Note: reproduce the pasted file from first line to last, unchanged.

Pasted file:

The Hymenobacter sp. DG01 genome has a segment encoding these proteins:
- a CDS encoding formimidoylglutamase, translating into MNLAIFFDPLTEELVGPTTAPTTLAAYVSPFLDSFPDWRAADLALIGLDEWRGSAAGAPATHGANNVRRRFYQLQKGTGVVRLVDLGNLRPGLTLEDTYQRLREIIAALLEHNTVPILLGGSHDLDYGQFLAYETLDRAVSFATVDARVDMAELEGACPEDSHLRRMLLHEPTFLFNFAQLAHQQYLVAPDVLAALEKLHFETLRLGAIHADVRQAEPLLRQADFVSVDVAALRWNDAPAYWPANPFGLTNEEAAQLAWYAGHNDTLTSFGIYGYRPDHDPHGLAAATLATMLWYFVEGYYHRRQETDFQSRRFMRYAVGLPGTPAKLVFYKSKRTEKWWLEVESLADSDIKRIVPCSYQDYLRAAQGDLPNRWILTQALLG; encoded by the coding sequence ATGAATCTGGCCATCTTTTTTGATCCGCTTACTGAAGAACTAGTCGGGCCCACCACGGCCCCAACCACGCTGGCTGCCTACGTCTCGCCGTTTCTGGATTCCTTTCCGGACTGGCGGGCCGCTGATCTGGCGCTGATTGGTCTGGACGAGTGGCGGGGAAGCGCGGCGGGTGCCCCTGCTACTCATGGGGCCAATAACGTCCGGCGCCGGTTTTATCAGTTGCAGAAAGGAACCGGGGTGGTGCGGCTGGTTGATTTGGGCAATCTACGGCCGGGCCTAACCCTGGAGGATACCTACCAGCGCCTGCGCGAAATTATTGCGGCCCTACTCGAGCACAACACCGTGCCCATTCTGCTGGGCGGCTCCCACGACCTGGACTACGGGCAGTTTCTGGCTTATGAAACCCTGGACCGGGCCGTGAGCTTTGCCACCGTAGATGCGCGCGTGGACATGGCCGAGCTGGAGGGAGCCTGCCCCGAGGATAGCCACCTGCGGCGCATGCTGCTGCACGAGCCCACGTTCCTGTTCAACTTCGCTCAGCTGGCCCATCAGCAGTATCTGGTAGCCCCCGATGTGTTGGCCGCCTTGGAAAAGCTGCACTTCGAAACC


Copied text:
The Hymenobacter sp. DG01 genome has a segment encoding these proteins:
- a CDS encoding formimidoylglutamase, translating into MNLAIFFDPLTEELVGPTTAPTTLAAYVSPFLDSFPDWRAADLALIGLDEWRGSAAGAPATHGANNVRRRFYQLQKGTGVVRLVDLGNLRPGLTLEDTYQRLREIIAALLEHNTVPILLGGSHDLDYGQFLAYETLDRAVSFATVDARVDMAELEGACPEDSHLRRMLLHEPTFLFNFAQLAHQQYLVAPDVLAALEKLHFETLRLGAIHADVRQAEPLLRQADFVSVDVAALRWNDAPAYWPANPFGLTNEEAAQLAWYAGHNDTLTSFGIYGYRPDHDPHGLAAATLATMLWYFVEGYYHRRQETDFQSRRFMRYAVGLPGTPAKLVFYKSKRTEKWWLEVESLADSDIKRIVPCSYQDYLRAAQGDLPNRWILTQALLG; encoded by the coding sequence ATGAATCTGGCCATCTTTTTTGATCCGCTTACTGAAGAACTAGTCGGGCCCACCACGGCCCCAACCACGCTGGCTGCCTACGTCTCGCCGTTTCTGGATTCCTTTCCGGACTGGCGGGCCGCTGATCTGGCGCTGATTGGTCTGGACGAGTGGCGGGGAAGCGCGGCGGGTGCCCCTGCTACTCATGGGGCCAATAACGTCCGGCGCCGGTTTTATCAGTTGCAGAAAGGAACCGGGGTGGTGCGGCTGGTTGATTTGGGCAATCTACGGCCGGGCCTAACCCTGGAGGATACCTACCAGCGCCTGCGCGAAATTATTGCGGCCCTACTCGAGCACAACACCGTGCCCATTCTGCTGGGCGGCTCCCACGACCTGGACTACGGGCAGTTTCTGGCTTATGAAACCCTGGACCGGGCCGTGAGCTTTGCCACCGTAGATGCGCGCGTGGACATGGCCGAGCTGGAGGGAGCCTGCCCCGAGGATAGCCACCTGCGGCGCATGCTGCTGCACGAGCCCACGTTCCTGTTCAACTTCGCTCAGCTGGCCCATCAGCAGTATCTGGTAGCCCCCGATGTGTTGGCCGCCTTGGAAAAGCTGCACTTCGAAACC